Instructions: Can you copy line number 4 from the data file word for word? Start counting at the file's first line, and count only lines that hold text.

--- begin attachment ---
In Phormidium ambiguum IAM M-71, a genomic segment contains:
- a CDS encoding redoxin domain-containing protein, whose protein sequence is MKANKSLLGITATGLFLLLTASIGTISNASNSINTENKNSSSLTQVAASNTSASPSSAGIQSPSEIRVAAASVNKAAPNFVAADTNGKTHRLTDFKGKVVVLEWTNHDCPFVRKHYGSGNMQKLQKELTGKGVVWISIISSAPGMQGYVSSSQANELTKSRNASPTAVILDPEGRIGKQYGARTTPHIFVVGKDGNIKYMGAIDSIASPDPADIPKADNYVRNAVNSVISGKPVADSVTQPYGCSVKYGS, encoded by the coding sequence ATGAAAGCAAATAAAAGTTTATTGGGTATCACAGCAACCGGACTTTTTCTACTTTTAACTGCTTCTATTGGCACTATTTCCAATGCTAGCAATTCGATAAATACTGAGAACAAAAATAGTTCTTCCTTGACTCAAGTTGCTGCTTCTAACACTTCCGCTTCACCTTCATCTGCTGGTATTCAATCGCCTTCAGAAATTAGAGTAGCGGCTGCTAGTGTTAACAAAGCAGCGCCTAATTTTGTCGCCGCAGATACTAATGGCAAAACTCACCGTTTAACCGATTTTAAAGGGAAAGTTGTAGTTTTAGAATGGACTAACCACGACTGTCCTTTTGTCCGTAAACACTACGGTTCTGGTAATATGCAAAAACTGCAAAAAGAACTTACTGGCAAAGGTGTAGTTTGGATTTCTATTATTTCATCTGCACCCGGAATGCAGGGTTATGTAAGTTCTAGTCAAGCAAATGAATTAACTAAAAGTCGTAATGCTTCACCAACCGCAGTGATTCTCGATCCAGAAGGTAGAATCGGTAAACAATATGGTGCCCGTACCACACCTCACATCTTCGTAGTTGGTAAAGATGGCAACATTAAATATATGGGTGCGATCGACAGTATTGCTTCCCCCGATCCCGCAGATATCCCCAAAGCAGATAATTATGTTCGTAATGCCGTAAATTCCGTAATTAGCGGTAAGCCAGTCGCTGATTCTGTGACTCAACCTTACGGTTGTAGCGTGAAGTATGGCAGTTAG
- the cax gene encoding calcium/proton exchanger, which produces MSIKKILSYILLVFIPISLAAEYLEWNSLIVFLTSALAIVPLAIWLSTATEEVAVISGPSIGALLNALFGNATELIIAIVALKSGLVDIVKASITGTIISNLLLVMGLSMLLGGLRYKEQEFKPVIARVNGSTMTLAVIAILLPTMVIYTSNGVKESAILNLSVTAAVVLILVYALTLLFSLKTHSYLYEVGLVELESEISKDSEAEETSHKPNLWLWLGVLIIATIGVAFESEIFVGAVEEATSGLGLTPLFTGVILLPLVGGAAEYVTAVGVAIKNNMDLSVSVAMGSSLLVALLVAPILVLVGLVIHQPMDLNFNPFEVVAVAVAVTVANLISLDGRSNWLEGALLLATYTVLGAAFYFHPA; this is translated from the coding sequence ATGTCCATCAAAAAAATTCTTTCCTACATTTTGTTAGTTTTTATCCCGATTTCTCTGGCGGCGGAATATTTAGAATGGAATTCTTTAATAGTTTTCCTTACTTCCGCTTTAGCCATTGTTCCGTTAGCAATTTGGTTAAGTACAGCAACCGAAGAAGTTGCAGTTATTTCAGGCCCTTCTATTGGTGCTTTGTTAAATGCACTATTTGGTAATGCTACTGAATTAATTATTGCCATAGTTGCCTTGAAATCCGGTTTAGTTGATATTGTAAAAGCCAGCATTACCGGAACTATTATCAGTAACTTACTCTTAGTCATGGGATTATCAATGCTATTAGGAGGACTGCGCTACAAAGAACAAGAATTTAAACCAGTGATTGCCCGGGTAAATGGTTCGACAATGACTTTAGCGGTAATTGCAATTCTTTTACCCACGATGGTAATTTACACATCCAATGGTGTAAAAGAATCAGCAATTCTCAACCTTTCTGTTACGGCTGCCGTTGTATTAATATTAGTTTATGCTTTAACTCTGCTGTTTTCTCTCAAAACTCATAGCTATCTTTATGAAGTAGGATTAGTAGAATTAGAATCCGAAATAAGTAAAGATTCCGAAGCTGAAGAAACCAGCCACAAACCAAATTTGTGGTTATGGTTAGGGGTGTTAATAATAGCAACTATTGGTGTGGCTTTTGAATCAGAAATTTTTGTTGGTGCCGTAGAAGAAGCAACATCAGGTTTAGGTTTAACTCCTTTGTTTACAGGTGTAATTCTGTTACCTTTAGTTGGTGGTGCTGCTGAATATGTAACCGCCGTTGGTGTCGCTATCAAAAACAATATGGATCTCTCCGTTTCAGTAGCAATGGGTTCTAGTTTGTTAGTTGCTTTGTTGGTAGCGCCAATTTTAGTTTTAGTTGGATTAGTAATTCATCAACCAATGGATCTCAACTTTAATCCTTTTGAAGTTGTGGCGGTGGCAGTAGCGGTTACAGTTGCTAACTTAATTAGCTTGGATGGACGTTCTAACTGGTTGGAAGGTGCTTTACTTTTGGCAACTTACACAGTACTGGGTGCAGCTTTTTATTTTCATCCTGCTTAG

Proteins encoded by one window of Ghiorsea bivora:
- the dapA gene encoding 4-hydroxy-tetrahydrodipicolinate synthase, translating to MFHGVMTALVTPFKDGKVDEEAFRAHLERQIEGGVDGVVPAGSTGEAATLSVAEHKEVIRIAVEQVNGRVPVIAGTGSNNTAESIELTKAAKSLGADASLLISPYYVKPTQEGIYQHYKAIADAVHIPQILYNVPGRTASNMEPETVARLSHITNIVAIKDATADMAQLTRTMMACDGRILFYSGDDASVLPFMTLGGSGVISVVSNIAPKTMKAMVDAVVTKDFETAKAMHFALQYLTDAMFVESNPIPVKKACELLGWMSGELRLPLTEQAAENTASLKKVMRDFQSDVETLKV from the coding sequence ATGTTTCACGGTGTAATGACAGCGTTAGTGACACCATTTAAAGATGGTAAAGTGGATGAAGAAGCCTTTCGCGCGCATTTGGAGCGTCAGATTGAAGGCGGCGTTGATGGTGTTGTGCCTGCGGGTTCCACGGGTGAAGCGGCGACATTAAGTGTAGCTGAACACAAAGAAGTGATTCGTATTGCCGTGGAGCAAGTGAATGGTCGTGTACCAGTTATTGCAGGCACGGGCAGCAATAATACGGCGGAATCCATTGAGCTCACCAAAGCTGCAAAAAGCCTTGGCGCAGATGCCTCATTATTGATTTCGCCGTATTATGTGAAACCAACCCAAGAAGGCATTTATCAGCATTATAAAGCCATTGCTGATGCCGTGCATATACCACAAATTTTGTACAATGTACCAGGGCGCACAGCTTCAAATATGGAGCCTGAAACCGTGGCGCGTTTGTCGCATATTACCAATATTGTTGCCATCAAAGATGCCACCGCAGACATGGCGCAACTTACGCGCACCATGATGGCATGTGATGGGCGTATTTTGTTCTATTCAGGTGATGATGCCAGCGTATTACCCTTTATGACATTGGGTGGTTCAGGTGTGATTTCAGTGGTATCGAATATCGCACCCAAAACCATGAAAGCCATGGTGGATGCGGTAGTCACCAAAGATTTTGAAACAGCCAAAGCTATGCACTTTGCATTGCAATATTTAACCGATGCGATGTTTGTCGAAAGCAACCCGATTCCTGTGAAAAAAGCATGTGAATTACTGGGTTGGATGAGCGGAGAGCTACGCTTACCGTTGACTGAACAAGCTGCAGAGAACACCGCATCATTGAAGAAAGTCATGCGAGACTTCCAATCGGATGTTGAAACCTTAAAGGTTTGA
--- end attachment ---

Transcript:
Proteins encoded by one window of Ghiorsea bivora: